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Social Sciences - Philosophy - 26.07.2018
New research uncovers successes and failures of UK’s help for Syrian immigrants
Syrian refugees have higher levels of unemployment than UK citizens, are often overqualified for work they do find, and are being underserved by current British immigration policy despite their eagerness to contribute to society, new research reveals. A new report from a multidisciplinary research team at the University of Glasgow, supported by the Global Challenges Research Fund, offers unique insight into the lives of Syrian refugees based in the UK and how their experiences compare with refugees settled in Lebanon and Greece.

Life Sciences - Philosophy - 23.07.2018
Heritable genome editing could become "morally permissible"
An independent inquiry led by Nuffield Council on Bioethics, involving UCL, has concluded that editing the DNA of a human embryo, sperm, or egg to influence the characteristics of a future person ('heritable genome editing') could be "morally permissible". The technique of genome editing could be used to alter the DNA of a human embryo, before it is transferred to the womb.

Philosophy - Careers / Employment - 12.07.2018
Bridging the divide: philosophy meets science
A unique three-year project to bridge the divide between science and philosophy - which embedded early-career philosophers into some of Cambridge's ground-breaking scientific research clusters - is the subject of a new film released today. Academics in the humanities as well as the sciences are beginning to appreciate some of the difficulties arising from the extreme degrees of specialisation - where we are losing the ability to talk to each other.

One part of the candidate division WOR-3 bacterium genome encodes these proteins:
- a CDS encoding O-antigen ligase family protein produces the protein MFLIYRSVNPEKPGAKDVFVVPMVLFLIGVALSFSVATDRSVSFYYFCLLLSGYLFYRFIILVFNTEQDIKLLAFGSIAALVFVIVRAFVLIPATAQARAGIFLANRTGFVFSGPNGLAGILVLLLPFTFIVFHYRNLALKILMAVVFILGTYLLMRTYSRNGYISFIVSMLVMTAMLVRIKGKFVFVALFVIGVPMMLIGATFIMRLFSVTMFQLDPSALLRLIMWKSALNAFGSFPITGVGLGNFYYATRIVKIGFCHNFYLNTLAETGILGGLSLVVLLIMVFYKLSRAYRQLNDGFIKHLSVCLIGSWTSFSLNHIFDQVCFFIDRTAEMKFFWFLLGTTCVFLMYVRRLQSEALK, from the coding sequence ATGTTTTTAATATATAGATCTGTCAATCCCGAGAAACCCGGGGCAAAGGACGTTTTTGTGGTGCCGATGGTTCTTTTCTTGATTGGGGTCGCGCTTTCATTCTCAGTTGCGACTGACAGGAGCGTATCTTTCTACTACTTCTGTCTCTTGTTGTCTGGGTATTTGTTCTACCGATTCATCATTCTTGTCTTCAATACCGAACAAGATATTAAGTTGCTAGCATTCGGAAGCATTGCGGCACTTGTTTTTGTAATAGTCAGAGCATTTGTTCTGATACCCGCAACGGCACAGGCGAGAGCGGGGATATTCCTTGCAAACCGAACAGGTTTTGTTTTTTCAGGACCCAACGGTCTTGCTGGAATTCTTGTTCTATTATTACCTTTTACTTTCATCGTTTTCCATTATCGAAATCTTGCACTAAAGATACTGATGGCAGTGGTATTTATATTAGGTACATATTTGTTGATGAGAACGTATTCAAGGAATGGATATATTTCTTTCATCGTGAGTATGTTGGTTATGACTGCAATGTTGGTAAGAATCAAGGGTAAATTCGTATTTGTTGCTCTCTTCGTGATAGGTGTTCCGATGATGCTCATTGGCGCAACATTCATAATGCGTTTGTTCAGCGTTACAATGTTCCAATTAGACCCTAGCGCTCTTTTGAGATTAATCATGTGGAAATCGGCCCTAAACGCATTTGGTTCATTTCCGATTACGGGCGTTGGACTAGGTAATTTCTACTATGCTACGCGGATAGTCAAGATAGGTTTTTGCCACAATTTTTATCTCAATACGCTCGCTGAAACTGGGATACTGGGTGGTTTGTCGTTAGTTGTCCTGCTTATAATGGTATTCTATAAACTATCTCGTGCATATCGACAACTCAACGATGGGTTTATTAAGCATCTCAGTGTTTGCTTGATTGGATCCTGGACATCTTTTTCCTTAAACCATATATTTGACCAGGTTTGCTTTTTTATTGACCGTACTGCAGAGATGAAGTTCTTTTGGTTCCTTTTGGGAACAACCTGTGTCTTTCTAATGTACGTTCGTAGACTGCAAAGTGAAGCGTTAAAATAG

Philosophy - 05.12.2017
Migrant deaths are 'vastly under-reported' according to new report
Migrant deaths are ’vastly under-reported’ according to new report
The majority of migrant deaths are unrecorded, according to a new report which calls for 'significant improvements' to be made in order to capture the true number of deaths which occur during migration worldwide. The report, the second part of Fatal Journeys Volume 3: Improving data on missing migrants from the International Organization for Migration (IOM) and co-edited by University of Bristol academic Ann Singleton , comes just days after the US pulled out of the United Nations' global compact on migration.

Philosophy - 18.07.2017
Hearing a sound can alter perception of finger size
Hearing a sound can alter perception of finger size
Hearing an ascending sound while pulling their own finger can make a person think their finger is longer than it is, finds a new study led by UCL and the Institute of Philosophy, School of Advanced Study, University of London. The study, published in Scientific Reports and funded by the Economic and Social Research Council (ESRC) and the Arts and Humanities Research Council (AHRC), provides the first evidence that an artificial sound, unrelated to the sound of body movements, can alter how a person perceives their own body when the sound is arbitrarily paired with a bodily action.